It’s another cloudy and overcast day here in Southeast Alaska. The days prior were sunny with some clouds and it was a welcome change from the usual rain, but now the clouds have returned to cloak Mitkof Island from the sun. Still, the cloudy cool day can’t put a damper on my mood, for today I travel to somewhere new, some place special. Today I visit a fading giant known as LeConte Glacier.
It’s midday and I’m off to head towards the dock to catch the boat that will take me to glacier. As I move through downtown Petersburg, I see the towns people continuing on with their daily lives. They move about the streets, and proceed into shops. Dogs wait anxiously in the beds of trucks, for their beloved owners to return, and I stroll through not even trying to contain my own excitement. I’ve dreamt about visiting a glacier for a long time now, and my excitement grows as the time to leave draws near.
I arrive at the meeting spot, and soon we are off to the nearby dock to board the jet boat. Once on the boat I take a seat in the front, just to the right of the Captain. I’m shocked that the seat is empty as this seat will surely have some of the best views. As I sit, the Captain goes over the standard emergency procedures and information, I do my best to pay attention but I can’t stop thinking about that glacier; sitting within the mountains, just as it has since the ice age. I can’t wait to bask in its glory!
As the boat leaves the harbor it begins to speed, to our destination. I’m taken aback as the jet engines roar and force water through them, propelling the boat across the water. It’s exhilarating, like the first time you ever sped on the open road, only better. Even though we are traveling fast on the water it still takes the boat a good 40 minutes to reach our destination. Luckily for me, time seemed to travel fast on the boat, and before I know it, we are beginning to be surrounded by icebergs.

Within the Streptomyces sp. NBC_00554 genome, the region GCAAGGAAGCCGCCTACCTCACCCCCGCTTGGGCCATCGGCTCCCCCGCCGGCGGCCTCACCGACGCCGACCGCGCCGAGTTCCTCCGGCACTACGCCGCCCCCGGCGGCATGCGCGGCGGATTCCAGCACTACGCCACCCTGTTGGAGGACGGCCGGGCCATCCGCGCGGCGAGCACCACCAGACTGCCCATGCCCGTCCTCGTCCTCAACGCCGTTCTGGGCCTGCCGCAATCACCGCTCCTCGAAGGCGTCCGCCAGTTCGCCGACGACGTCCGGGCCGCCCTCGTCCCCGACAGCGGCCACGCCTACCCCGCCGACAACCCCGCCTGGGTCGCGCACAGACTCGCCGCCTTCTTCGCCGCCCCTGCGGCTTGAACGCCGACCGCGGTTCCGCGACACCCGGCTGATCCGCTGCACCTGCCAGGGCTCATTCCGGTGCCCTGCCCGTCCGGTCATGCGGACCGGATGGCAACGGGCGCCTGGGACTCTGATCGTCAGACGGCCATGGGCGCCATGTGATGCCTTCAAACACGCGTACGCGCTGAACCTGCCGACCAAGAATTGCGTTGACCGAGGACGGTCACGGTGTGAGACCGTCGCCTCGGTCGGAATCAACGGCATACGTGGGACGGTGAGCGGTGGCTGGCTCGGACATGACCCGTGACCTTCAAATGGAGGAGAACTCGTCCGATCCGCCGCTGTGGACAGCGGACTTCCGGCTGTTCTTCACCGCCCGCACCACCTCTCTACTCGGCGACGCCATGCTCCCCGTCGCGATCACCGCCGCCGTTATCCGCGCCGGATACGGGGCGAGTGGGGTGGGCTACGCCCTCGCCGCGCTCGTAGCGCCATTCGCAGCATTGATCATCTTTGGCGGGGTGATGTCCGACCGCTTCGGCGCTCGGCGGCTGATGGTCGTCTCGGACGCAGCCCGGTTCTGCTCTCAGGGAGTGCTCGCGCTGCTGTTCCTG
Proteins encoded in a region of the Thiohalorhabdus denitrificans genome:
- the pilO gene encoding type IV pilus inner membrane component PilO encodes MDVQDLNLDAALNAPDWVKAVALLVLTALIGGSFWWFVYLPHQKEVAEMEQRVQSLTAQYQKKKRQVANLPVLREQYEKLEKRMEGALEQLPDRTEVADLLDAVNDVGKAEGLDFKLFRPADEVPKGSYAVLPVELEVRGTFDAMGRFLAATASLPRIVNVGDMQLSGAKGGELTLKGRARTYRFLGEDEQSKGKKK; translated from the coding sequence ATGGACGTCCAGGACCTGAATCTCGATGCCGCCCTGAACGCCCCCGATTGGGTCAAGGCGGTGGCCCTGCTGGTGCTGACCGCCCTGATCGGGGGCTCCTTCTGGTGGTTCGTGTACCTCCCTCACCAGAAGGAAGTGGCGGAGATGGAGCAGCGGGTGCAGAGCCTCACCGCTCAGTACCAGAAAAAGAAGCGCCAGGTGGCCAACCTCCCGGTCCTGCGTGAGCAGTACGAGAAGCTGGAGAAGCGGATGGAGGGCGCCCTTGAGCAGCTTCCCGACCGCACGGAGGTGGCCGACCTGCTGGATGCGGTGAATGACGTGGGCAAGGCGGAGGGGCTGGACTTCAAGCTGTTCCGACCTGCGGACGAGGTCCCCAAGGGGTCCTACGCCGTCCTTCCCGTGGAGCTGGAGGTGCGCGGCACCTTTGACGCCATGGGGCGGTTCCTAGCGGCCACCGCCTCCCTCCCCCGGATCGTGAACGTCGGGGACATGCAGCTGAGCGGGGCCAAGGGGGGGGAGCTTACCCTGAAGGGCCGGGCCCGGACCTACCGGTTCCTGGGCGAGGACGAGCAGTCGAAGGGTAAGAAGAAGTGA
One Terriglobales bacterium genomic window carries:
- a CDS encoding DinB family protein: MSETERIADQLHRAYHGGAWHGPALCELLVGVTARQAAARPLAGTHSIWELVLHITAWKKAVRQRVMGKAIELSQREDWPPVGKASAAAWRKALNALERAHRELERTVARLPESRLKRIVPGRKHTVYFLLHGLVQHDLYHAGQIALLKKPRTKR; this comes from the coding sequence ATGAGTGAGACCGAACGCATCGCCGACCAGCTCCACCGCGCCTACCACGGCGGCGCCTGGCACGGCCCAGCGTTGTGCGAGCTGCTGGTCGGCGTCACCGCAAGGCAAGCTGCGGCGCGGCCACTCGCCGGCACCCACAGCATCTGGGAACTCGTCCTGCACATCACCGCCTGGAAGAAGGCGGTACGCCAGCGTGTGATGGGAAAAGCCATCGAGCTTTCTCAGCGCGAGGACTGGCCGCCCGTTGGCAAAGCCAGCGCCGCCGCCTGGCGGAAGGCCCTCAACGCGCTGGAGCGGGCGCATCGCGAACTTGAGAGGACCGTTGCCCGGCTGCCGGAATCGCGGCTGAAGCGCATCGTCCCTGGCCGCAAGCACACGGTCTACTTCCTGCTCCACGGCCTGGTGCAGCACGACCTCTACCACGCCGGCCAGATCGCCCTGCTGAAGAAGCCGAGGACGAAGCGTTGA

The area that glacier inhabits is stunning and beautiful. Jagged icebergs float among us, like abstract ice sculptures, weathering beautifully in the cold ocean. The cliff faces on either side of the channel are polished smooth from the glacier. New life has begun to take hold on this island, as young trees and plant life now grow on land that was once covered by ice, only 20 years ago. The large U shaped valleys carved into the rock are covered with vegetation, the green plant life is so vibrant in contrast to the grey stone, and the white snow that it borders.
The glacier warns us to keep our distance as loud thunderous cracks from the glacier moving echoes through the valley. So we keep our distance from the glacier, staying a good quarter-mile away. The glacier stands majestically in the distance. Only allowing us to witness her beauty but not touch it. I reach out of the boat and grab a small chunk of ice that was floating in the water. It’s cold in my hand but I bring it to my lips in order to taste it. The water from the melting ice is unbelievable. It’s the best tasting water I have ever experienced in my life. I think to myself, how fortunate I am to be here, to see this marvel of nature, and to drink water that was frozen so long ago.
Time seemed short in the presence of the glacier, because before I knew it our four hour tour was coming to a close. As we returned back to Petersburg I kept thinking about the glacier. I wondered what it would have been like to visit it ten years ago, and how much it has changed in such little time. It reminded me of why it is important to me to be going on these adventures during this moment of my life. After all, it’s like what I keep telling people who I meet “I’m not running away from things. I’m running to them. Before they flare and fade forever.” There is so much to see in this world, and only so little time to see it. So if you are reading this, and you’re thinking about going somewhere you always wanted to see. I beg you to do everything in your power to do so.
Until next time. Never give up. Never give in.